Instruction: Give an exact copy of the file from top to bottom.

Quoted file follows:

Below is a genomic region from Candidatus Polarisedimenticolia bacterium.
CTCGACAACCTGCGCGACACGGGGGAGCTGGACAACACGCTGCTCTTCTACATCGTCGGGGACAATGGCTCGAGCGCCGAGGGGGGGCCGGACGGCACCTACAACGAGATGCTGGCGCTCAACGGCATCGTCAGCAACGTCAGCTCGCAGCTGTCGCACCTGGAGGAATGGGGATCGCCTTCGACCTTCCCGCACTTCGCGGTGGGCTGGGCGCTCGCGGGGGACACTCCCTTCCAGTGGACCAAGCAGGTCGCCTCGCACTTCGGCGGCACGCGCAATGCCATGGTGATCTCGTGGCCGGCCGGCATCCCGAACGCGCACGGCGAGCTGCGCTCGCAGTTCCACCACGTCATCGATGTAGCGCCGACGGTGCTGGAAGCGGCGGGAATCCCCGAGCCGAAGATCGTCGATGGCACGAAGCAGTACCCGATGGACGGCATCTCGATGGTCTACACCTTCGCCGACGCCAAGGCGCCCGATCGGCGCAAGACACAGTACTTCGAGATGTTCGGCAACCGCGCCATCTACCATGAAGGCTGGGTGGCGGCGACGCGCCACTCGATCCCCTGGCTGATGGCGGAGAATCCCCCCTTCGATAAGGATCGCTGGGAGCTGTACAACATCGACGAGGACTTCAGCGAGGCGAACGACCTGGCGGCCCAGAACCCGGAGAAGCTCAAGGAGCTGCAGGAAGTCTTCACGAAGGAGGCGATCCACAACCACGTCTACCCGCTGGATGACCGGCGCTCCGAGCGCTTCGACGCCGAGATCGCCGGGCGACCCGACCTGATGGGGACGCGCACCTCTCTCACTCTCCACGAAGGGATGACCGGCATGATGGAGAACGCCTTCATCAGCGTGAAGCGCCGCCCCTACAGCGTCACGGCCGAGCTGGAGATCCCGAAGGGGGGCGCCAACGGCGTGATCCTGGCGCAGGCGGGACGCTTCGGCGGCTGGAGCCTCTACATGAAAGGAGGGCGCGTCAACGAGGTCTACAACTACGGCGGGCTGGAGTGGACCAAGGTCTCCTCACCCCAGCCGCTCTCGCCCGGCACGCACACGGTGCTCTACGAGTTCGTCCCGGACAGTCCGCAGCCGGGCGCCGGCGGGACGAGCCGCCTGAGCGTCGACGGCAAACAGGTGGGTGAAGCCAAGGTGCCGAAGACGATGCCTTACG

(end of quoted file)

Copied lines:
Below is a genomic region from Candidatus Polarisedimenticolia bacterium.
CTCGACAACCTGCGCGACACGGGGGAGCTGGACAACACGCTGCTCTTCTACATCGTCGGGGACAATGGCTCGAGCGCCGAGGGGGGGCCGGACGGCACCTACAACGAGATGCTGGCGCTCAACGGCATCGTCAGCAACGTCAGCTCGCAGCTGTCGCACCTGGAGGAATGGGGATCGCCTTCGACCTTCCCGCACTTCGCGGTGGGCTGGGCGCTCGCGGGGGACACTCCCTTCCAGTGGACCAAGCAGGTCGCCTCGCACTTCGGCGGCACGCGCAATGCCATGGTGATCTCGTGGCCGGCCGGCATCCCGAACGCGCACGGCGAGCTGCGCTCGCAGTTCCACCACGTCATCGATGTAGCGCCGACGGTGCTGGAAGCGGCGGGAATCCCCGAGCCGAAGATCGTCGATGGCACGAAGCAGTACCCGATGGACGGCATCTCGATGGTCTACACCTTCGCCGACGCCAAGGCGCCCGATCGGCGCAAGACACAGTACTTCGAGATGTTCGGCAACCGCGCCATCTACCATGAAGGCTGGGTGGCGGCGACGCGCCACTCGATCCCCTGGCTGATGGCGGAGAATCCCCCCTTCGATAAGGATCGCTGGGAGCTGTACAACATCGACGAGGACTTCAGCGAGGCGAACGACCTGGCGGCCCAGAACCCGGAGAAGCTCAAGGAGCTGCAGGAAGTCTTCACGAAGGAGGCGATCCACAACCACGTCTACCCGCTGGATGACCGGCGCTCCGAGCGCTTCGACGCCGAGATCGCCGGGCGACCCGACCTGATGGGGACGCGCACCTCTCTCACTCTCCACGAAGGGATGACCGGCATGATGGAGAACGCCTTCATCAGCGTGAAGCGCCGCCCCTACAGCGTCACGGCCGAGCTGGAGATCCCGAAGGGGGGCGCCAACGGCGTGATCCTGGCGCAGGCGGGACGCTTCGGCGGCTGGAGCCTCTACATGAAAGGAGGGCGCGTCAACGAGGTCTACAACTACGGCGGGCTGGAGTGGACCAAGGTCTCCTCACCCCAGCCGCTCTCGCCCGGCACGCACACGGTGCTCTACGAGTTCGTCCCGGACAGTCCGCAGCCGGGCGCCGGCGGGACGAGCCGCCTGAGCGTCGACGGCAAACAGGTGGGTGAAGCCAAGGTGCCGAAGACGATGCCTTACG